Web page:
News Column

AG's office defends legal sufficiency of Charter's initiative

May 20, 2014

By Charles S. Johnson, The Montana Standard, Butte

May 20--HELENA -- The MEA-MFT's recent challenge of the legal sufficiency of Charter Communication's ballot initiative lacks merit and should be rejected by the Montana Supreme Court, Attorney General Tim Fox's office said Monday.

"This is an example of the kind of endless and subjective challenges the court has routinely discouraged," Fox and Deputy Attorney General Jon Bennion wrote.

They went on to say, "Since petitioner (MEA-MFT) has failed to show untruth, partiality, argumentation or prejudice in the ballot statement, the court should reject their arguments, regarding the statement of purpose and implication."

Fox's office was responding to a petition filed May 12 by the MEA-MFT union asking the Supreme Court to remove proposed Initiative 172 from the ballot or to order that the ballot statements be modified extensively.

Charter received clearance May 6 to begin circulating the I-172 for signatures. Backers must obtain the signatures of nearly 25,000 registered voters by June 20 to qualify for the November ballot.

The cable, telecommunications and Internet company is seeking to reverse a December decision by the Montana Supreme Court upholding how state Revenue Department reclassified the property of Bresnan Communications. Charter now owns Bresnan.

Charter's initiative seeks to undo those decisions by reclassifying its property and blocking a tax hike exceeding 300 percent.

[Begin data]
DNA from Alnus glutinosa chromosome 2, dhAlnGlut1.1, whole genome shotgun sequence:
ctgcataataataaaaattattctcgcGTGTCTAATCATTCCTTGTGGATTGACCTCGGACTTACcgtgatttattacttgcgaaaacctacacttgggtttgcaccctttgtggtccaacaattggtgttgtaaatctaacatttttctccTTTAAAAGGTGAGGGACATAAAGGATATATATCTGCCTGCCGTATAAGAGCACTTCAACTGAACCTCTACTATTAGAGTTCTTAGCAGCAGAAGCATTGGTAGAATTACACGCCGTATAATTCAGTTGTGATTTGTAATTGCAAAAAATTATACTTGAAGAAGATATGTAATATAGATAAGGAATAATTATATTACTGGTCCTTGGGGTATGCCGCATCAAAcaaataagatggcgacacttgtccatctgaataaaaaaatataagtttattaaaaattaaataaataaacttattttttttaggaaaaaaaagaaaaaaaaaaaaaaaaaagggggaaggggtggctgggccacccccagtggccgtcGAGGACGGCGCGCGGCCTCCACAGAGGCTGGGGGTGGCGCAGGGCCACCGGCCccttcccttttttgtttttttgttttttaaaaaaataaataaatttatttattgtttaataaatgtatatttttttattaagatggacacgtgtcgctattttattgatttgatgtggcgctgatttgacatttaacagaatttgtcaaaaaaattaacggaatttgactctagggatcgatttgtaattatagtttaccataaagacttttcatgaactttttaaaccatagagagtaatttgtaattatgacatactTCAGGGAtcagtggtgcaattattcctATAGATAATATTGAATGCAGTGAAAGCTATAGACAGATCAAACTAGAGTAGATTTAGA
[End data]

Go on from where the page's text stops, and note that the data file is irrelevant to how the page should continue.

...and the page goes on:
The Revenue Department had audited Bresnan's property and concluded that all of Charter's property should be taxed at a 6 percent rate. Previously, its cable TV property was taxed at 3 percent and telecommunications services taxed at 6 percent. A former state district judge upheld Bresnan's challenge, but the Montana Supreme Court ruled in favor of the Revenue Department.

As a result of the reclassification, Charter's property taxes rose by 329 percent, from $1.7 million in 2009 to $7.3 million in 2010.

The Attorney General's office disagreed with the MEA-MFT that the initiative unconstitutionally appropriates state funds.

"Such a broad interpretation of 'appropriations of money' is not supported by Montana law and it would possibly exclude Montanans from voting on a number of issues through initiatives," its response said.

Fox and Bennion said the fact that a ballot measure has a fiscal impact does not automatically mean it unconstitutionally appropriates money.

The Attorney General's office also disputed MEA-MFT's argument that I-172 was an unconstitutional "special law" intended to benefit one company.

It cited the fiscal note from the governor's budget office that said the proposed law wouldn't exclusively apply to one company.

In coming up with a ballot statement, the Attorney General's office said it sought out parties on both sides of the issue, including MEA-MFT, for their advice and substantially revised Charter's original language.


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Source: Montana Standard (Butte)

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